Instead of using poison, we can make sure rats and mice don’t find food sources near our homes. We can keep dog or cat food indoors; and use spring-loaded mouse or rat traps, or fertility-control chemicals that reduce rats’ reproduction. That way, we only affect rodents with our controls.

How can we increase birds migrating north to our neighborhoods?

If we drink coffee, we can drink shade-grown, bird-friendly coffee. This will help many birds arrive here after migrating from far to the south; habitat loss from urbanization and agricultural conversion has been a primary driver in bird population declines. As forests in tropical countries are converted to farming land, this takes valuable habitat from birds and puts them at risk of extinction. Most coffee farms destroy habitat to grow coffee. Shade-grown, bird-friendly coffee, however, maintains canopy and habitat for birds and other wildlife. Western Tanagers and Swainson’s Thrush, for example, migrate from Mexico and Central America. One of the challenges in avian conservation is that what happens in very distant places can have big impacts on breeding birds locally. For anyone concerned about birds, and we all should be—bird-safe coffee is an important way to protect birds and have your coffee too. Seattle Audubon offers bird-friendly coffee.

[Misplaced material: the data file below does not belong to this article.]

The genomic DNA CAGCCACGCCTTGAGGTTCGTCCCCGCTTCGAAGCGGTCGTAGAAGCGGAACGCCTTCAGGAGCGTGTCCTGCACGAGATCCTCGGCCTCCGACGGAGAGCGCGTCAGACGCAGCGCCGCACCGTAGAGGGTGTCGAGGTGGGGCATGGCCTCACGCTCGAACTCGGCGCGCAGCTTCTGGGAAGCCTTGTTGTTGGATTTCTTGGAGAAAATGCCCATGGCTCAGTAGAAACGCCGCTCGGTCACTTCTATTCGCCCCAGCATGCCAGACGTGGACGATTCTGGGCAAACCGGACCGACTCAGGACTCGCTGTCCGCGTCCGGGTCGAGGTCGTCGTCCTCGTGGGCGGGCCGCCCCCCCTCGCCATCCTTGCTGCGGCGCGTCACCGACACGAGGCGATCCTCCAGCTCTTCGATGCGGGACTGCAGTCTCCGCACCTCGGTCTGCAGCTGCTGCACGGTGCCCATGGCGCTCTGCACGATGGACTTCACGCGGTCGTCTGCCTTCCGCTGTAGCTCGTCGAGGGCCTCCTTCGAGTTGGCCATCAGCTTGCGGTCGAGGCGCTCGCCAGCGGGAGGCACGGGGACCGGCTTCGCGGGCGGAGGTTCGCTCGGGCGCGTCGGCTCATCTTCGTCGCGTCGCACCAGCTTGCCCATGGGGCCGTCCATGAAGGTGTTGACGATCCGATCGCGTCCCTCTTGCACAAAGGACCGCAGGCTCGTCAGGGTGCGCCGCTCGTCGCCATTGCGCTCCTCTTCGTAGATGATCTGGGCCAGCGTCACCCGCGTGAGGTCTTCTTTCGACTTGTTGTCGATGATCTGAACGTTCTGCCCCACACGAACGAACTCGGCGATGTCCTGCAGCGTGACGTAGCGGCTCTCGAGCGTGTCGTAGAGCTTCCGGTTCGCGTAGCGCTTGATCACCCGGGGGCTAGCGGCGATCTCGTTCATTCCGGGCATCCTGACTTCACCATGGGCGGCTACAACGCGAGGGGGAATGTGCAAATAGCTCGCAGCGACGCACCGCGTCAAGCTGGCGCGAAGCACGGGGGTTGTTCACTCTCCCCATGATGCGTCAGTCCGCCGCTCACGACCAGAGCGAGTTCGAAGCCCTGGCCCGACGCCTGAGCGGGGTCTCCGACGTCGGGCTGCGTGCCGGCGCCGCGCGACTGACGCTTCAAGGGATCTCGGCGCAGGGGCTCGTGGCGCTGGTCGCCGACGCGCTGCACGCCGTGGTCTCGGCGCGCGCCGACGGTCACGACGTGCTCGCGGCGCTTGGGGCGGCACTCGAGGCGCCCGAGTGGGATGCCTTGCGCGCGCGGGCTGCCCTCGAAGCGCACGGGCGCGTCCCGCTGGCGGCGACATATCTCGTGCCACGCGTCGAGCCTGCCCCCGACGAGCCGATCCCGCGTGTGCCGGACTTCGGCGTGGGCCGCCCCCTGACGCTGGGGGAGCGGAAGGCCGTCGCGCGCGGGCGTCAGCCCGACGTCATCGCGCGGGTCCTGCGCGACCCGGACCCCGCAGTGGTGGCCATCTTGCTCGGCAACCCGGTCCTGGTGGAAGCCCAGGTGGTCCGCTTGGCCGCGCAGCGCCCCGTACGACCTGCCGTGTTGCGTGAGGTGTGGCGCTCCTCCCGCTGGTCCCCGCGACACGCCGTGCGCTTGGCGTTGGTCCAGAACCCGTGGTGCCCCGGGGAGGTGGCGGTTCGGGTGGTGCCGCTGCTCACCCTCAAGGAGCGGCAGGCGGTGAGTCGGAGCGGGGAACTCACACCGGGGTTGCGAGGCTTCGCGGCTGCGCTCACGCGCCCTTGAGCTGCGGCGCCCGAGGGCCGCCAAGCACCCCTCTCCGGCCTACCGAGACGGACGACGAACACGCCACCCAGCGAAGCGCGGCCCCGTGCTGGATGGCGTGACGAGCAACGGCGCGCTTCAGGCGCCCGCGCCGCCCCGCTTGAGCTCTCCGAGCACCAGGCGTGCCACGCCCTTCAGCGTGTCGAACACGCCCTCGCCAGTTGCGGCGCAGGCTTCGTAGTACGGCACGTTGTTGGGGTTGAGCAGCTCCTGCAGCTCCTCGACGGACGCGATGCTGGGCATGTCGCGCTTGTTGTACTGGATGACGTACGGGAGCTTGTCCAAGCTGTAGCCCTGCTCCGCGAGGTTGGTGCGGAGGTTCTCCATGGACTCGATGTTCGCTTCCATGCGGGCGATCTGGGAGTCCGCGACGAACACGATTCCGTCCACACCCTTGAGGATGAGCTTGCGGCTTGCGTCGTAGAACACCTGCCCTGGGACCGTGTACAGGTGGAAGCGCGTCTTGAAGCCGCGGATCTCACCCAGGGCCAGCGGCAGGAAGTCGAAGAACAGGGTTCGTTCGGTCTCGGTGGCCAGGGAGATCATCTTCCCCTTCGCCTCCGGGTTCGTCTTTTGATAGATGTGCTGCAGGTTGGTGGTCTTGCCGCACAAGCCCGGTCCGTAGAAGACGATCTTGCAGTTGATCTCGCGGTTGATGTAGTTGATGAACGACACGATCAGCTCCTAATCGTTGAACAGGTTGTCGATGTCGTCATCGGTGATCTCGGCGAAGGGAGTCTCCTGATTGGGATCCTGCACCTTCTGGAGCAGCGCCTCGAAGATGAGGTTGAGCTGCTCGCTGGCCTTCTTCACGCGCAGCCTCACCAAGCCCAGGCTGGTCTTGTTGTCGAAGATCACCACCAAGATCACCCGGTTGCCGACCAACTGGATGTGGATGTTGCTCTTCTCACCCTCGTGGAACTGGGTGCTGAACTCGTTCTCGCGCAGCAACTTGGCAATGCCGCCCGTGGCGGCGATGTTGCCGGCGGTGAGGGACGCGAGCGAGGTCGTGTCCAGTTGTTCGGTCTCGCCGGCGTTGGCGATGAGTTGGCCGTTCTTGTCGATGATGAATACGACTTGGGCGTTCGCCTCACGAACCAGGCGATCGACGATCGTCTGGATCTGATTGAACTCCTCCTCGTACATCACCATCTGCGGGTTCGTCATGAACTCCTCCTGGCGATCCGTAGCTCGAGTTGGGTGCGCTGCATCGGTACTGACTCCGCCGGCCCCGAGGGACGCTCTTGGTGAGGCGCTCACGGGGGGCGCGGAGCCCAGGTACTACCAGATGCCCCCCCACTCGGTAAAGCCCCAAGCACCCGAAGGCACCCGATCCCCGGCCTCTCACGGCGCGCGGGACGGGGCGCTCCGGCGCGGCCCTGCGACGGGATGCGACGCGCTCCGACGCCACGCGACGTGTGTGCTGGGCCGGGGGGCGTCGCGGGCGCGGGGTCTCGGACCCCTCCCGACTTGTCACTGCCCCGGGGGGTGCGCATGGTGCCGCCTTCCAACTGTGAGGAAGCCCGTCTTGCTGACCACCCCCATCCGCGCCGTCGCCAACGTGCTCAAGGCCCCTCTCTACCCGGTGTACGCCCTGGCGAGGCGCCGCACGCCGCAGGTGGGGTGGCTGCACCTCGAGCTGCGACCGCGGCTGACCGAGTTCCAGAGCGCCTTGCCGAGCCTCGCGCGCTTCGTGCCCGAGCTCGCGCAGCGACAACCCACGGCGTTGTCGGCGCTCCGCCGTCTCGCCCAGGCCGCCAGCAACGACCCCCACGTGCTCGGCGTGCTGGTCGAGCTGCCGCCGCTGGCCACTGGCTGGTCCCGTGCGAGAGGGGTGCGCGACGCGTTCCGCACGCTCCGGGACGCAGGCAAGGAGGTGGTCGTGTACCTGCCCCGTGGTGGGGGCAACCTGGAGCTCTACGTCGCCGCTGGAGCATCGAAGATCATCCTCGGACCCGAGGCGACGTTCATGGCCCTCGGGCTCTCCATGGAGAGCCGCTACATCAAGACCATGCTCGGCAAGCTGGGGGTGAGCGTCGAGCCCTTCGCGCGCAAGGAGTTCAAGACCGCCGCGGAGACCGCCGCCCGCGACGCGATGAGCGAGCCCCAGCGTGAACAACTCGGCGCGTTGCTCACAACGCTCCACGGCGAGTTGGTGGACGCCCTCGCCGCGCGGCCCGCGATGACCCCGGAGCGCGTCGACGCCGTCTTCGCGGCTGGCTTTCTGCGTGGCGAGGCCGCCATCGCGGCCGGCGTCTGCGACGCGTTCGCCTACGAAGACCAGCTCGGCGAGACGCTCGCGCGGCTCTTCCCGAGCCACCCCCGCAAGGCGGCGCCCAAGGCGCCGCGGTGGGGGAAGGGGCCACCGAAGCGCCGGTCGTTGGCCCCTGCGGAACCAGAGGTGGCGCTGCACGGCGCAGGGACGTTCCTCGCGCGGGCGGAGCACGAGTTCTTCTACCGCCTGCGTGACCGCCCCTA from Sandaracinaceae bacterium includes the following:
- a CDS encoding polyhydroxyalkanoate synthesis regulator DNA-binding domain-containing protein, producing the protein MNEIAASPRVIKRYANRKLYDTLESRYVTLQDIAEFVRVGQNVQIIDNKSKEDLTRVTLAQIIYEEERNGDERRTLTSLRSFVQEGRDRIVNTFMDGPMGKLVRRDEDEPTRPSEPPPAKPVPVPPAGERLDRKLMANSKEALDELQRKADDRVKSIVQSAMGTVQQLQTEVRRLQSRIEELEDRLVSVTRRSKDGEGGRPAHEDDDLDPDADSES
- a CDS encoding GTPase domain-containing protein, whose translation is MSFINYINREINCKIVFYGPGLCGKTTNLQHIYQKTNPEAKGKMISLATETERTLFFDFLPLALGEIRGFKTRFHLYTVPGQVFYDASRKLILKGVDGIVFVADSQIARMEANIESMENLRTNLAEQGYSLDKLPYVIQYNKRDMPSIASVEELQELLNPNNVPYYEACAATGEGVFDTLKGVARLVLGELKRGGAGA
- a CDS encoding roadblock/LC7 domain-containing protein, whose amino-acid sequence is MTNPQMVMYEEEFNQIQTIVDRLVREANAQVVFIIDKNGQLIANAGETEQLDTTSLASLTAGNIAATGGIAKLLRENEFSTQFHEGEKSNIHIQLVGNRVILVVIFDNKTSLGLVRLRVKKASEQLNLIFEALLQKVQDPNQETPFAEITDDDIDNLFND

How did you get into this line of work?

I studied biochemistry and neurobiology at UW, but found I was kind of a sloppy bench chemist and didn’t enjoy the repetitive action of using a micropipette. After serving in the Peace Corps as a chemistry teacher in Cameroon and being rejected from a French translation program, I eventually found my way to my current work. Ultimately, I enjoy the environmental world so much that it’s fortunate I didn’t do the language program. I grew up in Seattle and being outside has always been part of my family life, from hunting to camping trips. As a socially anxious person, I feel like birding and being outside was and is a good way to cope with that and learn.

Why is protecting nature especially important right now?

If the world is unhealthy for birds, it’s also unhealthy for humans. Also, access to nature for all groups isn’t what it should be around the country. Redlining happened here and has affected neighborhoods, park development, and the distribution and movement of animals through our cities. There is a connection between conservation and justice, elegantly stated by others already. Racism has shaped the lay of our cities, the amount of vegetation in some areas and everything including where our trees and animals are. If we are really to achieve conservation, anti-racism is a distinct part of that. Seattle Audubon is moving toward an understanding that issues like affordable housing, public transportation, and ending police violence are conservation issues.

To anyone who didn’t grow up with nature, I’d say I was intimidated when I first entered the birding world. But you don’t have to know how to identify a bird to appreciate it. Experiencing and loving are the important things in conservation—if people can take a moment and appreciate the nature all around us, that’s a terrific start.